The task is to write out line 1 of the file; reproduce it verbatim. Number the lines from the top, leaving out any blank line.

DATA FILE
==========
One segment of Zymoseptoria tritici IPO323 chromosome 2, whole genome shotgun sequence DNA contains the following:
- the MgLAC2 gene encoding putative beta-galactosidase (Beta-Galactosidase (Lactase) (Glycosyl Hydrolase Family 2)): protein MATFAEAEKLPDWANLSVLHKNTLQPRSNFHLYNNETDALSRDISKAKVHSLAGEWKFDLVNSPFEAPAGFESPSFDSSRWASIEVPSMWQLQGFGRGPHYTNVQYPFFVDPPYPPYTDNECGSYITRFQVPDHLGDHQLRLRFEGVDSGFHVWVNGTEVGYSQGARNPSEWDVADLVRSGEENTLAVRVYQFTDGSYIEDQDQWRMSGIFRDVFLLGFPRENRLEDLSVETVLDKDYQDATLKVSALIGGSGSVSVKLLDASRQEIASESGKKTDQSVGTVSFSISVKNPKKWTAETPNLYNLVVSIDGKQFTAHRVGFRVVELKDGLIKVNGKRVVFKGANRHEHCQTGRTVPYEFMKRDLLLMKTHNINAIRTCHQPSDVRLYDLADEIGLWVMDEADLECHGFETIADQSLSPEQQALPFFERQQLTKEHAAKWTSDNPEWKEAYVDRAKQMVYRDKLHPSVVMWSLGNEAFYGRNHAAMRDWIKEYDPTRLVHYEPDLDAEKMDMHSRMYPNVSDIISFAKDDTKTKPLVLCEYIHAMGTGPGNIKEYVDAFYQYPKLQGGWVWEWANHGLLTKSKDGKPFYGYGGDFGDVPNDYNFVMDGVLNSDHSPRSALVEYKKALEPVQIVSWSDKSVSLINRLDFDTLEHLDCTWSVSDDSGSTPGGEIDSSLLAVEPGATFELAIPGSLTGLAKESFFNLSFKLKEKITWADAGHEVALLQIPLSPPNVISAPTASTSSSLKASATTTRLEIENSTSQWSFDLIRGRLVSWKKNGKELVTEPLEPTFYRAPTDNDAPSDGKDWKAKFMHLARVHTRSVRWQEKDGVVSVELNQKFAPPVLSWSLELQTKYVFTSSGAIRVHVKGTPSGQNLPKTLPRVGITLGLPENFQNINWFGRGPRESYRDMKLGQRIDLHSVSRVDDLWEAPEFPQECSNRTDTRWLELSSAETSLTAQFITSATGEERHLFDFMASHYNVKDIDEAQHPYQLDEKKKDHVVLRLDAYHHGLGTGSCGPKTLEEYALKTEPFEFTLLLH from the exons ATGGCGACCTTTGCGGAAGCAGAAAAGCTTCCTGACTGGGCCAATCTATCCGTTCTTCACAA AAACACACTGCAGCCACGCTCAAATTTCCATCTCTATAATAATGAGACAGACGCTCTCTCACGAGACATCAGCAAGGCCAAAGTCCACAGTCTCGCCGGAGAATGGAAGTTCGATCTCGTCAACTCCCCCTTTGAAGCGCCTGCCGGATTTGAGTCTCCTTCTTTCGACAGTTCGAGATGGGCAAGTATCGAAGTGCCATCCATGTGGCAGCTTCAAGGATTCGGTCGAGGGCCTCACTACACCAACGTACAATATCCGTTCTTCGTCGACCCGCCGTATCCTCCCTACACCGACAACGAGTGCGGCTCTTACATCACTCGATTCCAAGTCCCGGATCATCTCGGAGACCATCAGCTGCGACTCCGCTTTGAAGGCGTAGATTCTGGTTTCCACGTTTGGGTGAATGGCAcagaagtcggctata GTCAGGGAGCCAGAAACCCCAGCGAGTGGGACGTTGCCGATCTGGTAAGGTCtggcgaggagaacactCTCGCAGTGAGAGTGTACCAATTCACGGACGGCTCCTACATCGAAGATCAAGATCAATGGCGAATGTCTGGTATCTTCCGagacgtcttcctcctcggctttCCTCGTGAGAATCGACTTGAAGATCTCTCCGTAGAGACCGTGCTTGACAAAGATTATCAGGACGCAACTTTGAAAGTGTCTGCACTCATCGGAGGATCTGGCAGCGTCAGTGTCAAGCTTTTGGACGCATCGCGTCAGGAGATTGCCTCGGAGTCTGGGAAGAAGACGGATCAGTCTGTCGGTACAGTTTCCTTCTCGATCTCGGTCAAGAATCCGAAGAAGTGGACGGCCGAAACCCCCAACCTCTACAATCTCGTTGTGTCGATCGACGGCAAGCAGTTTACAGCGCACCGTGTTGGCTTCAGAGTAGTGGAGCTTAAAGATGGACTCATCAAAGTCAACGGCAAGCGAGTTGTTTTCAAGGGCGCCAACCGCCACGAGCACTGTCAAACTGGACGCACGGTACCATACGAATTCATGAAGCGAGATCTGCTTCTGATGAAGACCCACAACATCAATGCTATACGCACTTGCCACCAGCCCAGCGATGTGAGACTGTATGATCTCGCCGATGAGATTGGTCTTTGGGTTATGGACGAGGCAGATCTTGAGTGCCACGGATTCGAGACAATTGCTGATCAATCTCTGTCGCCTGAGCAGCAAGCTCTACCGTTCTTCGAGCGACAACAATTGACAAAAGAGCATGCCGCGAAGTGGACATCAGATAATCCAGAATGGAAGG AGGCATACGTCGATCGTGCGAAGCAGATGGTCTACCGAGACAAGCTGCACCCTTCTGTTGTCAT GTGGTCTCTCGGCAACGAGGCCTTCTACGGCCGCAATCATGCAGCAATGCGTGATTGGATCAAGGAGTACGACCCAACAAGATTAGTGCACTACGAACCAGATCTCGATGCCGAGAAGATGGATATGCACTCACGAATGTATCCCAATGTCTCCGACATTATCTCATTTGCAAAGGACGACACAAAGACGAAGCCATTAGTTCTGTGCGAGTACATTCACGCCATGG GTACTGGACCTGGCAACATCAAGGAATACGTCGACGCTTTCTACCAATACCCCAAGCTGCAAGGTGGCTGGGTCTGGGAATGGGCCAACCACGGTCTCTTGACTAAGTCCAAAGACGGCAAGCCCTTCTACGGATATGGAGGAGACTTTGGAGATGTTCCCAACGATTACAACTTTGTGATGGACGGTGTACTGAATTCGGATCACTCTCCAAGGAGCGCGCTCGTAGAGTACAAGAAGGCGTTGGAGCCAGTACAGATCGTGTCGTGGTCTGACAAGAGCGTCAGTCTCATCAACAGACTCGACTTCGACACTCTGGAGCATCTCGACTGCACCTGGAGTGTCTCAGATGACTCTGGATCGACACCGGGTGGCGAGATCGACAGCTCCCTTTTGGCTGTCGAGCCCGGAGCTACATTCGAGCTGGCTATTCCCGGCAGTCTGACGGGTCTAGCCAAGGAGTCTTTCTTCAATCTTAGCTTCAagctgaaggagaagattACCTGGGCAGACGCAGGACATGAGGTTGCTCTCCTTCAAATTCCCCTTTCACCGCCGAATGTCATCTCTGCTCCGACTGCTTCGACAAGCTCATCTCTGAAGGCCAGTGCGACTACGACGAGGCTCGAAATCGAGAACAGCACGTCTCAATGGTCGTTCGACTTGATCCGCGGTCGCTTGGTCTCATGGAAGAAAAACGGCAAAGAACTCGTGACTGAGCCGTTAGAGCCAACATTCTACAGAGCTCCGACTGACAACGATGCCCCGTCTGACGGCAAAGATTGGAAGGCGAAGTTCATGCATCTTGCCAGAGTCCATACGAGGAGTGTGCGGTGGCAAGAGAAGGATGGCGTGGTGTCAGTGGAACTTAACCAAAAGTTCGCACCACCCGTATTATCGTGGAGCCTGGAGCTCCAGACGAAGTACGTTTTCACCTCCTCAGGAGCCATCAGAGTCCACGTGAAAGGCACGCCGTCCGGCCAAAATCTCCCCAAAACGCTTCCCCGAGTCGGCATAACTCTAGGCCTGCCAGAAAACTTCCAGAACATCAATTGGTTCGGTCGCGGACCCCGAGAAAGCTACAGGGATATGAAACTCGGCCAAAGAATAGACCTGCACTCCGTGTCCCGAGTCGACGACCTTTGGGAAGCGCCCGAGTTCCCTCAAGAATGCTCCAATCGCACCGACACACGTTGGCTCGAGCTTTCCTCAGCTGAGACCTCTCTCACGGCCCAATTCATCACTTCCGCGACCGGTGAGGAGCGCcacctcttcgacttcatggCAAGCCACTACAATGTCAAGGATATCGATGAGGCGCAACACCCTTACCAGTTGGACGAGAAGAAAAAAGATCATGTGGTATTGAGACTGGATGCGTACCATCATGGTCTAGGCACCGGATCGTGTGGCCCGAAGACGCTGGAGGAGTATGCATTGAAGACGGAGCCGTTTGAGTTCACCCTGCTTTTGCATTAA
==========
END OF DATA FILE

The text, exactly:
One segment of Zymoseptoria tritici IPO323 chromosome 2, whole genome shotgun sequence DNA contains the following: